parlour


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par·lour

 (pär′lər)
n. Chiefly British
Variant of parlor.

parlour

(ˈpɑːlə) or

parlor

n
1. (Architecture) old-fashioned a living room, esp one kept tidy for the reception of visitors
2. (Ecclesiastical Terms) a reception room in a priest's house, convent, etc
3. a small room for guests away from the public rooms in an inn, club, etc
4. (Commerce) chiefly US and Canadian and NZ a room or shop equipped as a place of business: a billiard parlor.
5. (Commerce) Caribbean a small shop, esp one selling cakes and nonalcoholic drinks
6. (Agriculture) Also called: milking parlour a building equipped for the milking of cows
[C13: from Anglo-Norman parlur, from Old French parleur room in convent for receiving guests, from parler to speak; see parley]

par•lor

(ˈpɑr lər)

n.
1. a room in a home for receiving visitors; living room.
2. a shop or business establishment: ice-cream parlor; beauty parlor.
3. a somewhat private room in a hotel, club, or the like for relaxation, conversation, etc.; lounge.
adj.
4. advocating a political view or doctrine at a safe remove from actual involvement or commitment to action: parlor socialist.
Also, esp. Brit.,parlour.
[1175–1225; Middle English parlur < Anglo-French; Old French parleor=parl(er) to speak (see parley) + -eor -or2]
ThesaurusAntonymsRelated WordsSynonymsLegend:
Noun1.parlour - reception room in an inn or club where visitors can be receivedparlour - reception room in an inn or club where visitors can be received
reception room - a room for receiving and entertaining visitors (as in a private house or hotel)
2.parlour - a room in a private house or establishment where people can sit and talk and relaxparlour - a room in a private house or establishment where people can sit and talk and relax
common room - a sitting room (usually at school or university)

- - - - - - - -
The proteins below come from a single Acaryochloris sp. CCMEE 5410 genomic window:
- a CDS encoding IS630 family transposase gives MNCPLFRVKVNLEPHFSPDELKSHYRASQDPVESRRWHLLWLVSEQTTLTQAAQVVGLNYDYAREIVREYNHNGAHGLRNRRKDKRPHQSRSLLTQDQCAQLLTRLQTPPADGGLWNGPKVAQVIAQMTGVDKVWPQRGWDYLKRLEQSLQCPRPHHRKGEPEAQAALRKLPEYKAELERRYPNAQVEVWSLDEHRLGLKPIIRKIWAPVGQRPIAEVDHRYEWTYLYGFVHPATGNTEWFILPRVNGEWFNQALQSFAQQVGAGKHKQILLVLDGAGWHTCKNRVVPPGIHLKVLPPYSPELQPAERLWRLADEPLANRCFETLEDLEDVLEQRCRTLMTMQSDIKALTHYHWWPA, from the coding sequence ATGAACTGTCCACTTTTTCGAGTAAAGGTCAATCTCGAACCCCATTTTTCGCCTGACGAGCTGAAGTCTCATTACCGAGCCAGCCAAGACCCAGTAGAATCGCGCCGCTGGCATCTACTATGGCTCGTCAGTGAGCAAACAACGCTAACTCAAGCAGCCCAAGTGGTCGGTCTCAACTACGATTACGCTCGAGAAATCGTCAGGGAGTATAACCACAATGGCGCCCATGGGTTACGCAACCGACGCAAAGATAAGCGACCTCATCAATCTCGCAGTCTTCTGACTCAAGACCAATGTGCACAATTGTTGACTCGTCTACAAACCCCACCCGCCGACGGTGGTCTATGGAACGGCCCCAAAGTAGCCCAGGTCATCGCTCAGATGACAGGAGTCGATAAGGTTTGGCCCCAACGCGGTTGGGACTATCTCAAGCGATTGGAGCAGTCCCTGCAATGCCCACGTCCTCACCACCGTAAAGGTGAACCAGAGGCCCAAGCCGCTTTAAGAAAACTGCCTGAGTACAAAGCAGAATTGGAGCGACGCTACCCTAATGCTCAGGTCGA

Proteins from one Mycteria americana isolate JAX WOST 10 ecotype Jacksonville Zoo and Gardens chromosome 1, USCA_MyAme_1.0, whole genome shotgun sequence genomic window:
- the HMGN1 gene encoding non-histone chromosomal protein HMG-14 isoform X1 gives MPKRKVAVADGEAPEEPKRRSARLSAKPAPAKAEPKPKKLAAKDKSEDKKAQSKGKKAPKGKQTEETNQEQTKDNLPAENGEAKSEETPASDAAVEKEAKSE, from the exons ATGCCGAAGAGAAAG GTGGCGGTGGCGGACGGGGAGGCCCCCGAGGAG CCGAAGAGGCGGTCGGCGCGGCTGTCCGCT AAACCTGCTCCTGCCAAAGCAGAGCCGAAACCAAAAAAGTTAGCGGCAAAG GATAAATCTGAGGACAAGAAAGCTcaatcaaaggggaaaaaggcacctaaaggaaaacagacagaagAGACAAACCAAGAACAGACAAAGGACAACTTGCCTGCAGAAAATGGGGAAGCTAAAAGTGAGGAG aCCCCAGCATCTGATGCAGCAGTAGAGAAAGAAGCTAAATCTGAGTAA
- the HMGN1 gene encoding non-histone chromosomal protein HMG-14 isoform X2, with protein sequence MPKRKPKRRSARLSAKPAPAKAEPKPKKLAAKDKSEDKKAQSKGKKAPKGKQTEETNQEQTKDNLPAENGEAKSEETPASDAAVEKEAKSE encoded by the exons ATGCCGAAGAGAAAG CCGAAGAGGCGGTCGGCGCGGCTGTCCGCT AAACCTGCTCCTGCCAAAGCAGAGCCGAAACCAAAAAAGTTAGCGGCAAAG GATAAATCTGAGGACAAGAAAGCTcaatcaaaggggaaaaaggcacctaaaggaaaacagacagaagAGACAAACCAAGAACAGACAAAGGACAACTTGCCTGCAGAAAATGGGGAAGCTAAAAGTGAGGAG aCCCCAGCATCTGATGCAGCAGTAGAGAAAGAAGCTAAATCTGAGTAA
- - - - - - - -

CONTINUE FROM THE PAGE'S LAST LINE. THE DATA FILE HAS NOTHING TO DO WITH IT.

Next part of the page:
dwelling, dwelling house, habitation, home, abode, domicile - housing that someone is living in; "he built a modest dwelling near the pond"; "they raise money to provide homes for the homeless"
morning room - a sitting room used during the daylight hours
room - an area within a building enclosed by walls and floor and ceiling; "the rooms were very small but they had a nice view"
salon - elegant sitting room where guests are received

parlour

U.S. parlor
noun (Old-fashioned)
1. sitting room, lounge, living room, drawing room, front room, reception room, best room The guests were shown into the parlour.
2. establishment, shop, store, salon a funeral parlour
Translations
صالون، مؤسَّسَة تَجْميلقاعَة الإسْتِقْبال
provozovnasalónsalónekústav
dagligstuesalon
-szalon
gestastofa, setustofa-stofa
svetainė
salons, kabinets, birojsviesistaba
salónik

parlour

parlor (US) [ˈpɑːləʳ]
A. N (in house) → sala f, salón m
beauty parloursalón m de belleza
ice-cream parlourheladería f
B. CPD parlor car N (US) → coche-salón m
parlour game, parlor game (US) Njuego m de salón

parlour

[ˈpɑːrr] parlor (US) n (old-fashioned) (= living room) → salon mparlour game parlor game (US) njeu m de société

parlour

, (US) parlor
n
(in house) → Salon m
(= beauty parlour, massage parlour etc)Salon m; ice-cream parlourEisdiele f

parlour

: